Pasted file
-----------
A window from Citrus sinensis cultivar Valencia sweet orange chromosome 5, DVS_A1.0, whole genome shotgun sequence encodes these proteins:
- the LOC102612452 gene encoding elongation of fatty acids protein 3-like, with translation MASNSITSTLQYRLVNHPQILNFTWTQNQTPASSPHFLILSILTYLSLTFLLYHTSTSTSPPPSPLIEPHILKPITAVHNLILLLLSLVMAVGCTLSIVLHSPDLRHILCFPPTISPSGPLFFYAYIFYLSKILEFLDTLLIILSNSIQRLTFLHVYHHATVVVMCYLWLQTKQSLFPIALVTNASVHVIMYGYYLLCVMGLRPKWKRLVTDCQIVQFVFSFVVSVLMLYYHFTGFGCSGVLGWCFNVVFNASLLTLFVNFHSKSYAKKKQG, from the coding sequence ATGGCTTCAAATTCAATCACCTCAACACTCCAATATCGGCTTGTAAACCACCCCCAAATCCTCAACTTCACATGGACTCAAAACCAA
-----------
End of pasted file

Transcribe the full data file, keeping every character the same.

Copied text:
A window from Citrus sinensis cultivar Valencia sweet orange chromosome 5, DVS_A1.0, whole genome shotgun sequence encodes these proteins:
- the LOC102612452 gene encoding elongation of fatty acids protein 3-like, with translation MASNSITSTLQYRLVNHPQILNFTWTQNQTPASSPHFLILSILTYLSLTFLLYHTSTSTSPPPSPLIEPHILKPITAVHNLILLLLSLVMAVGCTLSIVLHSPDLRHILCFPPTISPSGPLFFYAYIFYLSKILEFLDTLLIILSNSIQRLTFLHVYHHATVVVMCYLWLQTKQSLFPIALVTNASVHVIMYGYYLLCVMGLRPKWKRLVTDCQIVQFVFSFVVSVLMLYYHFTGFGCSGVLGWCFNVVFNASLLTLFVNFHSKSYAKKKQG, from the coding sequence ATGGCTTCAAATTCAATCACCTCAACACTCCAATATCGGCTTGTAAACCACCCCCAAATCCTCAACTTCACATGGACTCAAAACCAA